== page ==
& Mech. Coll. v. Smack Apparel Co., 550 F.3d 465, 478 (5th Cir. 2008) (citation and
quotation marks omitted). “‘Likelihood of confusion is synonymous with a
probability of confusion, which is more than a mere possibility of confusion.’” Id.
When assessing the likelihood of confusion, [courts] consider a
nonexhaustive list of so-called ‘digits of confusion,’ including: (1) the
type of mark allegedly infringed, (2) the similarity between the two
marks, (3) the similarity of the products or services, (4) the identity of
the retail outlets and purchasers, (5) the identity of the advertising
media used, (6) the defendant’s intent, and (7) any evidence of actual
confusion. Courts also consider (8) the degree of actual care exercised
by potential purchasers. No single factor is dispositive, and a finding
of a likelihood of confusion need not be supported by a majority of the
Id. (citations and quotation marks omitted). After consideration of the interplay of
these factors,6 the Court concludes that Defendant has not satisfied its summary
judgment burden to establish a lack of genuine issue of material fact with respect to
the likelihood of confusion between its mark and Plaintiff’s mark.7
While Defendant argues that the marks are spelled differently, marks do not
have to be identical to create a likelihood of confusion. See, e.g., Xtreme Lashes, 576
F.3d at 234; Elvis Presley Enters. v. Capece, 141 F.3d 188, 201 (5th Cir. 1998). And,
the two marks here are identical in pronunciation. See, e.g., Dr. Ing. h.c.F. Porsche
AG v. Zim, 481 F. Supp. 2d 1247, 1250 (N.D. Tex. 1979). The Court further finds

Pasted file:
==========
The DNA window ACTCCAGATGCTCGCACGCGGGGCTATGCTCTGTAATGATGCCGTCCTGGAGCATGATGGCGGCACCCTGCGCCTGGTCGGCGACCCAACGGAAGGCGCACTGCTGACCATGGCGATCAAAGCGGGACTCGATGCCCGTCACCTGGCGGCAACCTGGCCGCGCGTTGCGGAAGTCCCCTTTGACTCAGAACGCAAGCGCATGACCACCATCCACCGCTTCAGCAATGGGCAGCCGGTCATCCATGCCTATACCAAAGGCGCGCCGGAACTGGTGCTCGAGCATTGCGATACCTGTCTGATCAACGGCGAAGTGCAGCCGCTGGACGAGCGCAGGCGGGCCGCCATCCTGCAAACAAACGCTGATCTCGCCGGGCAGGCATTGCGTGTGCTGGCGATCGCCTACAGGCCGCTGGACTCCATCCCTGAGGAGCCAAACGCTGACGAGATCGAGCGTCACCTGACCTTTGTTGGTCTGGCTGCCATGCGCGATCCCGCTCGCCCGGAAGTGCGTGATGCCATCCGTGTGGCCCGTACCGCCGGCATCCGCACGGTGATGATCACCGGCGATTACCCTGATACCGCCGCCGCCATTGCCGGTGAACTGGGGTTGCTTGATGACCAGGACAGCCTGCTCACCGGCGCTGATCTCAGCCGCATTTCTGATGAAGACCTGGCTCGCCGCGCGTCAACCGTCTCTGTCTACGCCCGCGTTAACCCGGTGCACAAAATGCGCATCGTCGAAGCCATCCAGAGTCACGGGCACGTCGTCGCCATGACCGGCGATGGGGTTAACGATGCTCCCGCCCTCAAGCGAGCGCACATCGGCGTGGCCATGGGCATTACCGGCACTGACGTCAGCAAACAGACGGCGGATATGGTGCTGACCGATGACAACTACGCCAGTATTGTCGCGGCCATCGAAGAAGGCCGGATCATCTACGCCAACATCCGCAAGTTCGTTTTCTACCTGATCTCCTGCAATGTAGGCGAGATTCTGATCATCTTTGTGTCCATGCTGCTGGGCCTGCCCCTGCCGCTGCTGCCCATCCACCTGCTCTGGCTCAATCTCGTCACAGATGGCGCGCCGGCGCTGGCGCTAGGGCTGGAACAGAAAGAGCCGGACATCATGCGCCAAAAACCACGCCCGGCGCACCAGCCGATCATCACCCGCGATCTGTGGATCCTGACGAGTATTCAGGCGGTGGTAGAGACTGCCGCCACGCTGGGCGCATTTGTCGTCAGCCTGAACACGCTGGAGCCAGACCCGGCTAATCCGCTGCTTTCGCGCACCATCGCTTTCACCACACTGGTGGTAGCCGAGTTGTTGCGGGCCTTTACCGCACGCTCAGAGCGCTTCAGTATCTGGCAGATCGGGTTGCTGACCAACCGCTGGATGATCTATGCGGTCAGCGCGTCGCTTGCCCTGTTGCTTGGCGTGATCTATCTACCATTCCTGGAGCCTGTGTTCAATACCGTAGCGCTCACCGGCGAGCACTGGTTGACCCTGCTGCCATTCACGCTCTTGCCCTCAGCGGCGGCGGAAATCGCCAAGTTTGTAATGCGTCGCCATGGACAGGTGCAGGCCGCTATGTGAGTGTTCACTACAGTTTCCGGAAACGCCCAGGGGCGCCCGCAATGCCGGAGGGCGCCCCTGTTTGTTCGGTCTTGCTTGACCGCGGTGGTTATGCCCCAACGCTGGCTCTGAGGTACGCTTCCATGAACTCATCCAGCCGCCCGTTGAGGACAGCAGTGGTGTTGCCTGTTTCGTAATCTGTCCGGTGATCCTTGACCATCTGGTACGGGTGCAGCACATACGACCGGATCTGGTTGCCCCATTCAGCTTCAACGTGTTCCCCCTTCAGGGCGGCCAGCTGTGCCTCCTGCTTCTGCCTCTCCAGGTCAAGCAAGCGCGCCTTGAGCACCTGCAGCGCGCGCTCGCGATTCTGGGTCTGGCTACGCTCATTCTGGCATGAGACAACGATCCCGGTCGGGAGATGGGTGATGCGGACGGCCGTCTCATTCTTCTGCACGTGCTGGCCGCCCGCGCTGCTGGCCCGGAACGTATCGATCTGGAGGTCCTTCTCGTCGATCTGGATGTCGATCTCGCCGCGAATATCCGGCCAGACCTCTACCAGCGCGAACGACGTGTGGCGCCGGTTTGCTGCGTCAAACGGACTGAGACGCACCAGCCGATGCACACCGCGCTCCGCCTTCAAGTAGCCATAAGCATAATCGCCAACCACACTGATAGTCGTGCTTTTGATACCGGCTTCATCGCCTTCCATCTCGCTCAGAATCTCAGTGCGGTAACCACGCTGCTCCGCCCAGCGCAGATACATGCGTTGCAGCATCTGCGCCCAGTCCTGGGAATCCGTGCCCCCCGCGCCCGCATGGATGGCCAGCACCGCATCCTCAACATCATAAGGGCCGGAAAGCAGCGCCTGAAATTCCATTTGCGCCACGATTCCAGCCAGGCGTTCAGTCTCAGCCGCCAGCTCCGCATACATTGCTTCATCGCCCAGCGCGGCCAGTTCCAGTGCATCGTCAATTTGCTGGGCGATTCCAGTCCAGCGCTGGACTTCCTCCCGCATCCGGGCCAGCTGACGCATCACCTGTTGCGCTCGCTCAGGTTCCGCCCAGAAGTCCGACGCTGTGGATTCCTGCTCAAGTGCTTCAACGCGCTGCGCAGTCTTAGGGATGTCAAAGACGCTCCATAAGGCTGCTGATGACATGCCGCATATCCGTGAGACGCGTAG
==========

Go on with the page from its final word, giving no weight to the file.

that Defendant’s argument that “there is no similarity of product in that Plaintiff
engages in the comedy entertainment industry and Defendant engages in the
convenience store and gas station industry[,]” (Def. Mem. 16, ECF No. 116), is
disingenuous based on the pleadings and evidence before it. And, “[i]t is well
established . . . that evidence of actual confusion is not necessary for a finding of
likelihood of confusion.” Smack Apparel, 550 F.3d at 483.
For the sake of brevity, the Court finds it unnecessary to include a detailed
analysis of each of Defendant’s arguments.
Plaintiff argues that the Court should find likelihood of confusion in its
favor as a matter of law. The Court offers no opinion on that contention here, but,
rather, will take up that issue (and similar arguments for summary judgment in
Plaintiff’s favor) in deciding Plaintiff’s Motion for Summary Judgment.
State Law Claims
As with federal law, the benchmark of Mississippi common law on trademark
infringement and unfair competition is the likelihood of confusion. See, e.g.,
Richardson, 257 So. 2d at 880; Dollar Dep’t Stores of Miss., Inc. v. Laub, 120 So. 2d